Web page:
This story originally appeared in “Malofiej 24,” published by the Spanish Chapter of the Society for News Design (SNDE).
“It is a singular truth that the mere shadowy image of a building is likely to have a longer term of existence than the piled brick and mortar of a building. Should posterity know where the proud structure stood, it will be indebted for its knowledge to the woodcut.”
—attributed to Nathaniel Hawthorne, 1836, quoted in “Low Life” by Luc Sante.
It’s a simple line chart, the kind you can make using Excel in about a minute, but for its time it might as well have been from another planet.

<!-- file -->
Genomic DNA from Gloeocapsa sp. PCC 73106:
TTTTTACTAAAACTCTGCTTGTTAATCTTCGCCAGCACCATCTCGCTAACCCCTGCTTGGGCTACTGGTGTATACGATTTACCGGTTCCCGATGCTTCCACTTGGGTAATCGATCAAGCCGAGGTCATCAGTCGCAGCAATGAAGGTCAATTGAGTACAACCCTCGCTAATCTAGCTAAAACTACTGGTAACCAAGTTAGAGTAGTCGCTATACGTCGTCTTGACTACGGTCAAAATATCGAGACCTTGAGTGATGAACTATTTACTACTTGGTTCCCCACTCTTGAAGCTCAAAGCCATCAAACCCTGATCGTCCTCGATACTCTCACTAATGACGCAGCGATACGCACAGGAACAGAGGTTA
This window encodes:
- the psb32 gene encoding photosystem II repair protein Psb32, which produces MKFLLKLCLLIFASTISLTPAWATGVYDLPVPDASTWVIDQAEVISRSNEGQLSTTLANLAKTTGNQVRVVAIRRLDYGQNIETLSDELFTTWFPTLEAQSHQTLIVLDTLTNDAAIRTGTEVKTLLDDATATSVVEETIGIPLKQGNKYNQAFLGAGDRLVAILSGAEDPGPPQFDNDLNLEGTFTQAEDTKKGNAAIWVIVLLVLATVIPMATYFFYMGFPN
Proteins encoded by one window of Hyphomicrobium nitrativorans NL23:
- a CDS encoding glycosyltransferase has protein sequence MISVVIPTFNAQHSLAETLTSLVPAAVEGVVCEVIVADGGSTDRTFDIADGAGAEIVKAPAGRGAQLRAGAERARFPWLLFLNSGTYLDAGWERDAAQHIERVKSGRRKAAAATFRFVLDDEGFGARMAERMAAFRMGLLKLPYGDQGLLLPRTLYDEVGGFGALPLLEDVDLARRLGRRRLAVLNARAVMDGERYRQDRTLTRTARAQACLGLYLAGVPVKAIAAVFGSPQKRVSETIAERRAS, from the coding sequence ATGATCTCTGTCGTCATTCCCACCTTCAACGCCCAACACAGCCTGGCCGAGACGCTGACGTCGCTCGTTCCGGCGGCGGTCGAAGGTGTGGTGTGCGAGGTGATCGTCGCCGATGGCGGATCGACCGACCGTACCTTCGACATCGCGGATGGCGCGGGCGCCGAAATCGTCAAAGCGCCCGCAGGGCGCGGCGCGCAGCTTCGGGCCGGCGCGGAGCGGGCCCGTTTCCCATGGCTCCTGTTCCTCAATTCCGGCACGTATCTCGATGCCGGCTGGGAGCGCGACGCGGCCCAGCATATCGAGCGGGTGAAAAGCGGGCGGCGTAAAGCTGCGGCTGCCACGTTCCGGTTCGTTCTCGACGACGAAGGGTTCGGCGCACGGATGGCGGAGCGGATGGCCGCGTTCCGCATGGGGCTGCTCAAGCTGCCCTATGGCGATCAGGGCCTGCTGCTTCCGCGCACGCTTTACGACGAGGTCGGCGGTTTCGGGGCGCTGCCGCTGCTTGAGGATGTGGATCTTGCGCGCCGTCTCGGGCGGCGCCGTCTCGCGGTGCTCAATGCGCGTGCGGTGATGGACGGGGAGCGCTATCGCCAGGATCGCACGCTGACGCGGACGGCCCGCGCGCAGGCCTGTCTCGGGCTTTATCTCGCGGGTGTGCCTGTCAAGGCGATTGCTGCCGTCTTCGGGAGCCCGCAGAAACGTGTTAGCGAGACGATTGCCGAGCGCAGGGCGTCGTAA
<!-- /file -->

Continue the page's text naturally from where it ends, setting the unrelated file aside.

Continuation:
On Saturday, Sept. 29, 1849, The New York Tribune published on its front page a line chart tracking the deaths in New York City from the cholera epidemic that summer. It used techniques that would become common decades later, but were, for the time being, at the bleeding edge of visual data journalism. And, until now, it was forgotten.